2. Dermalogica Ultra Sensitive Tint SPF30 $52: This is a physical sunscreen (active ingredient is titanium dioxide) formulated specifically for the face and for those of us who have sensitive skin. The tint comes from natural iron oxides and calming ingredients help sooth irritated or red skin. This is a great one to use on your face every day over a moisturiser. If using to protect your face at the beach or in the pool, re-apply after swimming.
3. Eco Tan Natural Coconut Sunscreen SPF30 $29.95: The active ingredient is zinc oxide (physical sunscreen) so I haven’t tried this on my face but just love it on my arms and hands because of the beautiful coconut fragrance. There isn’t a full ingredients’ list included on the product or on the website but the product is labelled cruelty free. Eco Tan do fabulous faux tanning products (my favourite is the Winter Skin gradual tan). This product has a natural skin tone colour to it that easily blends into your skin. The coconut and aloe vera keep skin moisturised.
4. NIVEA Sun Ultra Sport Protect Cooling SPF50+ $17.99: This chemical sunscreen and the next one are very similar in that they are easy to apply from any angle thanks to the 360 degree spray valve and they both provide moisturising qualities as well as sun protection. They’re also available in a non-aerosol spray if that’s your preference. This particular product is cooling to the skin and is a sweat-resistant formula so perfect for active people. It’s non-greasy and absorbs fast. It gives you four hours of water resistance.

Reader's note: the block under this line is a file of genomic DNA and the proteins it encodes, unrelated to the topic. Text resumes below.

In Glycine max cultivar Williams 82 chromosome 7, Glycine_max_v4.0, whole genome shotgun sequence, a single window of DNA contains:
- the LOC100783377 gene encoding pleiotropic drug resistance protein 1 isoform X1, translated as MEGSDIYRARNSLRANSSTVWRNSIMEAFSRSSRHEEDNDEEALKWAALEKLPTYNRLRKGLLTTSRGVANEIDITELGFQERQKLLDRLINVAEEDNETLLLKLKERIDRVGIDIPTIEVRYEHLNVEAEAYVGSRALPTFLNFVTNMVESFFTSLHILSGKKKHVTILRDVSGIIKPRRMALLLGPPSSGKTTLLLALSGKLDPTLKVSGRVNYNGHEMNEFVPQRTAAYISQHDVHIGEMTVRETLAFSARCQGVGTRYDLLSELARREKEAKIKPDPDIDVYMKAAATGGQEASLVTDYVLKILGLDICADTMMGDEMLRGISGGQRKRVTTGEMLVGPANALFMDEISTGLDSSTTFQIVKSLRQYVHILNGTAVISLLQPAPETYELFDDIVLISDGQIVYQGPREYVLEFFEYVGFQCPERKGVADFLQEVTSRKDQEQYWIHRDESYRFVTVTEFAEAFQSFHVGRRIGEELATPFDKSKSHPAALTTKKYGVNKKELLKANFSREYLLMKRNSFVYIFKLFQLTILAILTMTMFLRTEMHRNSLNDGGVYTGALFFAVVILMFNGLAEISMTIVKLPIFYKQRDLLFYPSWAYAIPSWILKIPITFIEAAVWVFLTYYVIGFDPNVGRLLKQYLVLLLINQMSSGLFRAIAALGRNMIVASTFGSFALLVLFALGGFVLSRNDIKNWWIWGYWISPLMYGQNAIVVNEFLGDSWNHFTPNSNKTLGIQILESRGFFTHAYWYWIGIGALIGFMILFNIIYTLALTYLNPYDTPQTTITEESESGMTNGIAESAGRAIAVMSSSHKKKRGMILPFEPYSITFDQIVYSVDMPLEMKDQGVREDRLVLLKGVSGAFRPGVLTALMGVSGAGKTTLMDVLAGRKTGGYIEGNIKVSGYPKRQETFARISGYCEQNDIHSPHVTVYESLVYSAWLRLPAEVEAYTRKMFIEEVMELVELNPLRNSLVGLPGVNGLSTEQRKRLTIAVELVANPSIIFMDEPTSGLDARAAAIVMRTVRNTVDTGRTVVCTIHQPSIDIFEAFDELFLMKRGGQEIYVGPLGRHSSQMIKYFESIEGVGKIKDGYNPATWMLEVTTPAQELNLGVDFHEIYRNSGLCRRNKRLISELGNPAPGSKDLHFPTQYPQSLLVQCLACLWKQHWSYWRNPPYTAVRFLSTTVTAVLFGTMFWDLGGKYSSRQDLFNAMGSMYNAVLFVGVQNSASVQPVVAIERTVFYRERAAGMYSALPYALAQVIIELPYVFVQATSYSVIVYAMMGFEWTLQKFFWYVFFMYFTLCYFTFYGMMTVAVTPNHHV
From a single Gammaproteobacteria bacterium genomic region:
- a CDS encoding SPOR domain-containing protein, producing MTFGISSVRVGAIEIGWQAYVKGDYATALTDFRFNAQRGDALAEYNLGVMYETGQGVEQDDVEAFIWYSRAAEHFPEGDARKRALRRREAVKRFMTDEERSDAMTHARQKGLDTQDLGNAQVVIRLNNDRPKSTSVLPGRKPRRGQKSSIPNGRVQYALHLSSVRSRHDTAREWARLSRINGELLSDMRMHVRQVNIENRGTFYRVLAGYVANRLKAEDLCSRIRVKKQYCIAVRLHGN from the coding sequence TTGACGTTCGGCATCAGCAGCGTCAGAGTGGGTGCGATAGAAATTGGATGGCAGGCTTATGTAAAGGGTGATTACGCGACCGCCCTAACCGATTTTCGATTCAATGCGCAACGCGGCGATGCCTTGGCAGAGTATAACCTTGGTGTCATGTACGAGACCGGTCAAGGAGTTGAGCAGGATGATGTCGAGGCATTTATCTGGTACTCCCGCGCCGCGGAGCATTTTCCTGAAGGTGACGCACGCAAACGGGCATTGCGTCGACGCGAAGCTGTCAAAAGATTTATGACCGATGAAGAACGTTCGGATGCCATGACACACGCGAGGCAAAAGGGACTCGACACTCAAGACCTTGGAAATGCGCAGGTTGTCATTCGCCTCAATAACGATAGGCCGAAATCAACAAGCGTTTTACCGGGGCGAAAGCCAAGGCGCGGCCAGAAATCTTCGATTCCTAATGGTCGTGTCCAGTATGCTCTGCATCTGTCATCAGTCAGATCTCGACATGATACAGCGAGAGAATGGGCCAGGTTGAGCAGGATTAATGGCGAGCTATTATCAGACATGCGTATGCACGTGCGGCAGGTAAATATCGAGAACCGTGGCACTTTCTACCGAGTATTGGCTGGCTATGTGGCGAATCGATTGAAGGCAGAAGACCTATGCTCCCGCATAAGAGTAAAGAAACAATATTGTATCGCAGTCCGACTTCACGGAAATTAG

5. NIVEA Sun Ultra Beach Protect SPF50+ $17.99: This chemical sunscreen has been specifically developed to offer extra protection – and and out of the water. It’s a long-lasting SPF50+, is non-greasy and re-application is easy thanks to the spray.
SunSmart facts (from SunSmart Victoria)
What’s the difference between SPF50 and SPF30?
The higher a sunscreen’s sun protection factor, or SPF, the more UVB radiation it filters. Sunscreens labelled broad-spectrum are also protective against UVA radiation. Properly applied, SPF30 sunscreens filter out 96.7% of UVB radiation, while SPF50 filters out 98%. Despite an increase in protection level, SPF50+ sunscreen must continue to be reapplied every two hours to maintain the optimum level of protection, and used in conjunction with other sun protection (clothing, hats, shade, and sunglasses).